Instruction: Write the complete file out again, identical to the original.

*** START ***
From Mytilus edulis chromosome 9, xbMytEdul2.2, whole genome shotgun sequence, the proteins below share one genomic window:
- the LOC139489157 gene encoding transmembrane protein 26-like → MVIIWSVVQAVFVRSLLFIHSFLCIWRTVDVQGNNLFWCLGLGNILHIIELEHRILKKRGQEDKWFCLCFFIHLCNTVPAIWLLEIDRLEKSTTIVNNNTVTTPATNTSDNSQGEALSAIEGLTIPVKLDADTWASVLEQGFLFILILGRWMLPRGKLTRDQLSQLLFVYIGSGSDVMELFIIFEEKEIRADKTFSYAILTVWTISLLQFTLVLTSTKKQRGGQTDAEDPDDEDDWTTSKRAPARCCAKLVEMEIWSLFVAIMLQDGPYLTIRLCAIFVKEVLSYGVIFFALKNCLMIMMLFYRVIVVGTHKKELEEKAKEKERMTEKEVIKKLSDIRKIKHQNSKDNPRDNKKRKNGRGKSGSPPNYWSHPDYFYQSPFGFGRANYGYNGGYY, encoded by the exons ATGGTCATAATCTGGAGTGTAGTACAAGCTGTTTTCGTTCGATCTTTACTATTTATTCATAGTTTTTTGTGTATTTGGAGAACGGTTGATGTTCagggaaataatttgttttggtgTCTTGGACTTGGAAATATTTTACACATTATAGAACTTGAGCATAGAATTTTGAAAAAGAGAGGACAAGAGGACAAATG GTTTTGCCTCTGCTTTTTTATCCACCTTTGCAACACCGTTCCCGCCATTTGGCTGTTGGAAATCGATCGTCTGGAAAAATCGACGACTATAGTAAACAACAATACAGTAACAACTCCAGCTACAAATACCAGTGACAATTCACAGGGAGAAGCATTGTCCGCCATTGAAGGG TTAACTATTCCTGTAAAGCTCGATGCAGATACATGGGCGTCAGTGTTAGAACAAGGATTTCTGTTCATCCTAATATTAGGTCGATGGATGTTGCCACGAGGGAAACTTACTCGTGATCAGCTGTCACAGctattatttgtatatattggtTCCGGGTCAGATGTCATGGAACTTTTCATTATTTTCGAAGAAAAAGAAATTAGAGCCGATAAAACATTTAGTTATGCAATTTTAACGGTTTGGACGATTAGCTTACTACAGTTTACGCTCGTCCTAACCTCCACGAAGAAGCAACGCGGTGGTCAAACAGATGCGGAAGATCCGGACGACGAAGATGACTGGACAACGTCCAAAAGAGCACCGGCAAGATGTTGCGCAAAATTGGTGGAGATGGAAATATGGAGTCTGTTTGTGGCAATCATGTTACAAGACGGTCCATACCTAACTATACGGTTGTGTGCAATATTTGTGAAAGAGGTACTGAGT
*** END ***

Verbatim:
From Mytilus edulis chromosome 9, xbMytEdul2.2, whole genome shotgun sequence, the proteins below share one genomic window:
- the LOC139489157 gene encoding transmembrane protein 26-like → MVIIWSVVQAVFVRSLLFIHSFLCIWRTVDVQGNNLFWCLGLGNILHIIELEHRILKKRGQEDKWFCLCFFIHLCNTVPAIWLLEIDRLEKSTTIVNNNTVTTPATNTSDNSQGEALSAIEGLTIPVKLDADTWASVLEQGFLFILILGRWMLPRGKLTRDQLSQLLFVYIGSGSDVMELFIIFEEKEIRADKTFSYAILTVWTISLLQFTLVLTSTKKQRGGQTDAEDPDDEDDWTTSKRAPARCCAKLVEMEIWSLFVAIMLQDGPYLTIRLCAIFVKEVLSYGVIFFALKNCLMIMMLFYRVIVVGTHKKELEEKAKEKERMTEKEVIKKLSDIRKIKHQNSKDNPRDNKKRKNGRGKSGSPPNYWSHPDYFYQSPFGFGRANYGYNGGYY, encoded by the exons ATGGTCATAATCTGGAGTGTAGTACAAGCTGTTTTCGTTCGATCTTTACTATTTATTCATAGTTTTTTGTGTATTTGGAGAACGGTTGATGTTCagggaaataatttgttttggtgTCTTGGACTTGGAAATATTTTACACATTATAGAACTTGAGCATAGAATTTTGAAAAAGAGAGGACAAGAGGACAAATG GTTTTGCCTCTGCTTTTTTATCCACCTTTGCAACACCGTTCCCGCCATTTGGCTGTTGGAAATCGATCGTCTGGAAAAATCGACGACTATAGTAAACAACAATACAGTAACAACTCCAGCTACAAATACCAGTGACAATTCACAGGGAGAAGCATTGTCCGCCATTGAAGGG TTAACTATTCCTGTAAAGCTCGATGCAGATACATGGGCGTCAGTGTTAGAACAAGGATTTCTGTTCATCCTAATATTAGGTCGATGGATGTTGCCACGAGGGAAACTTACTCGTGATCAGCTGTCACAGctattatttgtatatattggtTCCGGGTCAGATGTCATGGAACTTTTCATTATTTTCGAAGAAAAAGAAATTAGAGCCGATAAAACATTTAGTTATGCAATTTTAACGGTTTGGACGATTAGCTTACTACAGTTTACGCTCGTCCTAACCTCCACGAAGAAGCAACGCGGTGGTCAAACAGATGCGGAAGATCCGGACGACGAAGATGACTGGACAACGTCCAAAAGAGCACCGGCAAGATGTTGCGCAAAATTGGTGGAGATGGAAATATGGAGTCTGTTTGTGGCAATCATGTTACAAGACGGTCCATACCTAACTATACGGTTGTGTGCAATATTTGTGAAAGAGGTACTGAGT